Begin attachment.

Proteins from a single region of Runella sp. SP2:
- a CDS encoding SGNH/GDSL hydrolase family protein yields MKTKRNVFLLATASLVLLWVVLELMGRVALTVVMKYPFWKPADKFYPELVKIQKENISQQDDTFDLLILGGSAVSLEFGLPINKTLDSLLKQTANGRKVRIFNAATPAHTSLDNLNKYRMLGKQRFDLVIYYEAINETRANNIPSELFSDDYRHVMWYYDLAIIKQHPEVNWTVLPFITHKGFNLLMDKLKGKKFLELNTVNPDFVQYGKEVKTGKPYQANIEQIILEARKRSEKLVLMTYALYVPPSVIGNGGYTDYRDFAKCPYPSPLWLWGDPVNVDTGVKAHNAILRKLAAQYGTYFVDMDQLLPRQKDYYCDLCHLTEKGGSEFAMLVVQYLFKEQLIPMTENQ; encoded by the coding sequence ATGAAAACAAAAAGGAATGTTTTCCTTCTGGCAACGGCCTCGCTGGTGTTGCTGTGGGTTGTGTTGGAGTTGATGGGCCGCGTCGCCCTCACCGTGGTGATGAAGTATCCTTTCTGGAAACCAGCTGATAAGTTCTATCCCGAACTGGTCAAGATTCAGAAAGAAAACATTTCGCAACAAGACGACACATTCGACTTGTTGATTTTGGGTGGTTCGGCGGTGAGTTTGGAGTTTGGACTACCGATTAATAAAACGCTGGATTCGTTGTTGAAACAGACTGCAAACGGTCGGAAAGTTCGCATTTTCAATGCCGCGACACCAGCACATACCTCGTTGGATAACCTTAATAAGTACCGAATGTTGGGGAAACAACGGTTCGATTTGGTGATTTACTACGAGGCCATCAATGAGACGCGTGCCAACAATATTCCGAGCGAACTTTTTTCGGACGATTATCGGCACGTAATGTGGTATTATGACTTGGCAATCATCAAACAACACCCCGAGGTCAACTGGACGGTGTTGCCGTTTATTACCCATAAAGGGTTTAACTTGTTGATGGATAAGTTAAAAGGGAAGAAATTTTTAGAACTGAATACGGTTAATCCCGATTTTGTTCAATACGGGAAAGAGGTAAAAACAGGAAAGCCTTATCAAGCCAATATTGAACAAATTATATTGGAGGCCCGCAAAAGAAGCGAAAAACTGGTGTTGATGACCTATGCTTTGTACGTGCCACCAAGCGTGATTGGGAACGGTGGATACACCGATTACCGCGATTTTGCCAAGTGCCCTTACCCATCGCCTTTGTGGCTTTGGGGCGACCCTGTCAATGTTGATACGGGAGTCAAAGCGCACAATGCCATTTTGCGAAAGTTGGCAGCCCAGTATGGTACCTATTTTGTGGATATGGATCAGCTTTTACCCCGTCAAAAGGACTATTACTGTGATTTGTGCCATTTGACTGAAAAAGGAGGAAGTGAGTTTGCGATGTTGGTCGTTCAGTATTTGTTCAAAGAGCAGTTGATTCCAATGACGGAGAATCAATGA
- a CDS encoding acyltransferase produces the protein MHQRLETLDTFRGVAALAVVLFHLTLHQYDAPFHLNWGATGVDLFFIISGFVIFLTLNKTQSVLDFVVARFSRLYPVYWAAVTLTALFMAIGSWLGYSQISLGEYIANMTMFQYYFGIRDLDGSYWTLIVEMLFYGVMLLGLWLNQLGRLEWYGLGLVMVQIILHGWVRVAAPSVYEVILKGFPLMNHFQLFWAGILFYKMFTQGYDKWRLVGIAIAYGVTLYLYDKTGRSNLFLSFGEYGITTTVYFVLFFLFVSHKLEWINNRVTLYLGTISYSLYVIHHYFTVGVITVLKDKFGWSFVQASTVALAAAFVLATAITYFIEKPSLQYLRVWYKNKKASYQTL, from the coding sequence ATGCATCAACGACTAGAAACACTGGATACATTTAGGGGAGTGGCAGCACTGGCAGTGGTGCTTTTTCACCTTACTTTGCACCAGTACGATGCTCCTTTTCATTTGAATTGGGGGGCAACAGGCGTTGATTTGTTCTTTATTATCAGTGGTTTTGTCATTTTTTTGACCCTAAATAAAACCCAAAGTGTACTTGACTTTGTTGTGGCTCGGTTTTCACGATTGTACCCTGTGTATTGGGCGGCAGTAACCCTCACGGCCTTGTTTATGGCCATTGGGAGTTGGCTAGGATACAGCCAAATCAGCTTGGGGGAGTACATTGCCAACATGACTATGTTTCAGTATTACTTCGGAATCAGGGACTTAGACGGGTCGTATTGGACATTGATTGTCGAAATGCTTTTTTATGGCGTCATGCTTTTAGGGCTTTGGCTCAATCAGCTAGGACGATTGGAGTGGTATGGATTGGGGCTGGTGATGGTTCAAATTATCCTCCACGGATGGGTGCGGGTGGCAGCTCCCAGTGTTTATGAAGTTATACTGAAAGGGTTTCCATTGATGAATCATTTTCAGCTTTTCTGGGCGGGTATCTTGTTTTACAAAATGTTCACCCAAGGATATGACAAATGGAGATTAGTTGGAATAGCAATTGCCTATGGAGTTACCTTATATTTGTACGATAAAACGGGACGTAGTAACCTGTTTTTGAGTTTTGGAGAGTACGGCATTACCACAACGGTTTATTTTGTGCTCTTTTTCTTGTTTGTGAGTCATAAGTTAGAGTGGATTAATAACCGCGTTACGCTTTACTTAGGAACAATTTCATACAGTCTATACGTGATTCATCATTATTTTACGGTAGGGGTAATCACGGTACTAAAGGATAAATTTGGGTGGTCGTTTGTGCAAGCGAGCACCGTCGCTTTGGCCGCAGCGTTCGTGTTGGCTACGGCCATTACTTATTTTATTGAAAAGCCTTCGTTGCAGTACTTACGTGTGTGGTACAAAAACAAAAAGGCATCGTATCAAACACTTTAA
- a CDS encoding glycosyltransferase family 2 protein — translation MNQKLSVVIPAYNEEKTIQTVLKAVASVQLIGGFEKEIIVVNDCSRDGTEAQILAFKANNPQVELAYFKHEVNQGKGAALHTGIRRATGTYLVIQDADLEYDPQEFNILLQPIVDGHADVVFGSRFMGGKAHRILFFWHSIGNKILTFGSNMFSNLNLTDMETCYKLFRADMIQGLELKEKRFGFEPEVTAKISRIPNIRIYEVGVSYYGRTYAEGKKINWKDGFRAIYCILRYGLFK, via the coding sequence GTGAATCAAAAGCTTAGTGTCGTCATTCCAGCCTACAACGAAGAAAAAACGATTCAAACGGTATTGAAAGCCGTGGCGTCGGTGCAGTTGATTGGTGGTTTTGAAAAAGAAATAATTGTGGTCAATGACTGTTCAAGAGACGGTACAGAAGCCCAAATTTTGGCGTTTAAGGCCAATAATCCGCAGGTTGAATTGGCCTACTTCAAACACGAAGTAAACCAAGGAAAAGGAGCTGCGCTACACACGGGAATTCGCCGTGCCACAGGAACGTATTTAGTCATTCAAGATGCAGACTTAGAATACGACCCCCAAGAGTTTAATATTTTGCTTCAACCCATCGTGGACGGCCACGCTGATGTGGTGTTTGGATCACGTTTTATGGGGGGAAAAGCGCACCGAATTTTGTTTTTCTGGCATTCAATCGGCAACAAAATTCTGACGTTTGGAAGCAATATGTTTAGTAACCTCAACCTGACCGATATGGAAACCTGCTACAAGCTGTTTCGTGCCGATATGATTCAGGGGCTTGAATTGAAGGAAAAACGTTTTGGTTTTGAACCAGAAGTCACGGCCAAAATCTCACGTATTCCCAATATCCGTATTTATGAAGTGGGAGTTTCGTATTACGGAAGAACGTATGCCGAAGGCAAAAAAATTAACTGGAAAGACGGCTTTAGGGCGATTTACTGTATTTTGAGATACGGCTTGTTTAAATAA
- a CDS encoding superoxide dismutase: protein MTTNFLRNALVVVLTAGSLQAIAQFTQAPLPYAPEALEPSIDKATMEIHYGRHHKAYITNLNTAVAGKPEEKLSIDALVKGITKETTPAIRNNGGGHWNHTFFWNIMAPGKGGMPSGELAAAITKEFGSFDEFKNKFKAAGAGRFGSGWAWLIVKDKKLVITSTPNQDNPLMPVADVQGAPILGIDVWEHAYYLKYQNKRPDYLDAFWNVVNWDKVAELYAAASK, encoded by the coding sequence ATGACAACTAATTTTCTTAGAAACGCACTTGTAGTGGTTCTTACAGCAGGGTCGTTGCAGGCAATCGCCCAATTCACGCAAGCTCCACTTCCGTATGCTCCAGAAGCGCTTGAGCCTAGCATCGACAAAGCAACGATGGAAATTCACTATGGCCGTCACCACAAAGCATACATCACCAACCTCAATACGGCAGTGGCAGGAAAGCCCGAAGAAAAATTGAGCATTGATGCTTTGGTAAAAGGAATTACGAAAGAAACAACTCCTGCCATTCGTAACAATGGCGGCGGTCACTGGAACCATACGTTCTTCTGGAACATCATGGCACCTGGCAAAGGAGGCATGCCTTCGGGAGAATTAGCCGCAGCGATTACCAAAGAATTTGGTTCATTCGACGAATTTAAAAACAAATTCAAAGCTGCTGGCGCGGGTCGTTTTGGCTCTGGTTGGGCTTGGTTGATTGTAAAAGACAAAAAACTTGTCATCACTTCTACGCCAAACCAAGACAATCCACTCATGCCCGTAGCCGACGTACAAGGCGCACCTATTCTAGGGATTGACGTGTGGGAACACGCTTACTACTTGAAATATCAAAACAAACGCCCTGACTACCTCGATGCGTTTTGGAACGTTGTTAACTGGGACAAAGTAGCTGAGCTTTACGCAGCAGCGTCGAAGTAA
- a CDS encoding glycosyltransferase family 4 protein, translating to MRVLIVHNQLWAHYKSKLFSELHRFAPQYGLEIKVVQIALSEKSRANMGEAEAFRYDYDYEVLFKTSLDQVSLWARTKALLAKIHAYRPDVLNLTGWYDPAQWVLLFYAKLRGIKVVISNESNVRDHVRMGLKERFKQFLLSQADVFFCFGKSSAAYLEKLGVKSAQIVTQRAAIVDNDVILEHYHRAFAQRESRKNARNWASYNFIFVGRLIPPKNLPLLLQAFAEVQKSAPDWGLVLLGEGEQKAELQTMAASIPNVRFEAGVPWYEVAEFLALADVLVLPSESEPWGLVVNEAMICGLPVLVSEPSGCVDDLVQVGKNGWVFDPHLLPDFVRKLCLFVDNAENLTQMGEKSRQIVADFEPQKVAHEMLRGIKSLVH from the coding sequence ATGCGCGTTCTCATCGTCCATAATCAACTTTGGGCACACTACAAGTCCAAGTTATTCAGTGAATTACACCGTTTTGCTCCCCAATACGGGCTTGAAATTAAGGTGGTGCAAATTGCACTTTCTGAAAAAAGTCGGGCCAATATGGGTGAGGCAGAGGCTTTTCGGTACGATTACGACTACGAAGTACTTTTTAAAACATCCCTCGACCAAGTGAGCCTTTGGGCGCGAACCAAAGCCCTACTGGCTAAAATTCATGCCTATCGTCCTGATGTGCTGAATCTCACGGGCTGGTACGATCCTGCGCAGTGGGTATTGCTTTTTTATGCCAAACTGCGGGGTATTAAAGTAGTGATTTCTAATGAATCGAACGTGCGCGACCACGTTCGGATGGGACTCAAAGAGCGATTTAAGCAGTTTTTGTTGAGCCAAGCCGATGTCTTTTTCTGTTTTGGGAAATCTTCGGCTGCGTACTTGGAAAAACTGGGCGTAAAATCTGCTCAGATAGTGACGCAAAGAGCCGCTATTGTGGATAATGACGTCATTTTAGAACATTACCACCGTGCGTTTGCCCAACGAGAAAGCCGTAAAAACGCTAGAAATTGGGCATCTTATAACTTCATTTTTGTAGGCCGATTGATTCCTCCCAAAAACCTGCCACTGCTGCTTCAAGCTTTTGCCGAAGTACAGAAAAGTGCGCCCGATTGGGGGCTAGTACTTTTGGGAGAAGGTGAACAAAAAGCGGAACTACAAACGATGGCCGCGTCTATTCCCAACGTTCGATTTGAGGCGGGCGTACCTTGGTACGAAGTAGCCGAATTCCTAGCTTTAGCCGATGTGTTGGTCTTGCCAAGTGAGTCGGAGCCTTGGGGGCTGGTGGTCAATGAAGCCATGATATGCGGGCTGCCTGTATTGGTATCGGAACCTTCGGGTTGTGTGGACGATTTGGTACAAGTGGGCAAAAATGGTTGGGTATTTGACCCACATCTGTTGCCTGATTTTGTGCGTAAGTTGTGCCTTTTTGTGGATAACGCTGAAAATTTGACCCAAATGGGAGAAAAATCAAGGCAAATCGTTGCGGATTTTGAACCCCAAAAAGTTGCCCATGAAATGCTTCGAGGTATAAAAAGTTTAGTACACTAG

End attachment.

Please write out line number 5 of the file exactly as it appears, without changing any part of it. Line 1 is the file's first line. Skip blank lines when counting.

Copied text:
- a CDS encoding superoxide dismutase: protein MTTNFLRNALVVVLTAGSLQAIAQFTQAPLPYAPEALEPSIDKATMEIHYGRHHKAYITNLNTAVAGKPEEKLSIDALVKGITKETTPAIRNNGGGHWNHTFFWNIMAPGKGGMPSGELAAAITKEFGSFDEFKNKFKAAGAGRFGSGWAWLIVKDKKLVITSTPNQDNPLMPVADVQGAPILGIDVWEHAYYLKYQNKRPDYLDAFWNVVNWDKVAELYAAASK, encoded by the coding sequence ATGACAACTAATTTTCTTAGAAACGCACTTGTAGTGGTTCTTACAGCAGGGTCGTTGCAGGCAATCGCCCAATTCACGCAAGCTCCACTTCCGTATGCTCCAGAAGCGCTTGAGCCTAGCATCGACAAAGCAACGATGGAAATTCACTATGGCCGTCACCACAAAGCATACATCACCAACCTCAATACGGCAGTGGCAGGAAAGCCCGAAGAAAAATTGAGCATTGATGCTTTGGTAAAAGGAATTACGAAAGAAACAACTCCTGCCATTCGTAACAATGGCGGCGGTCACTGGAACCATACGTTCTTCTGGAACATCATGGCACCTGGCAAAGGAGGCATGCCTTCGGGAGAATTAGCCGCAGCGATTACCAAAGAATTTGGTTCATTCGACGAATTTAAAAACAAATTCAAAGCTGCTGGCGCGGGTCGTTTTGGCTCTGGTTGGGCTTGGTTGATTGTAAAAGACAAAAAACTTGTCATCACTTCTACGCCAAACCAAGACAATCCACTCATGCCCGTAGCCGACGTACAAGGCGCACCTATTCTAGGGATTGACGTGTGGGAACACGCTTACTACTTGAAATATCAAAACAAACGCCCTGACTACCTCGATGCGTTTTGGAACGTTGTTAACTGGGACAAAGTAGCTGAGCTTTACGCAGCAGCGTCGAAGTAA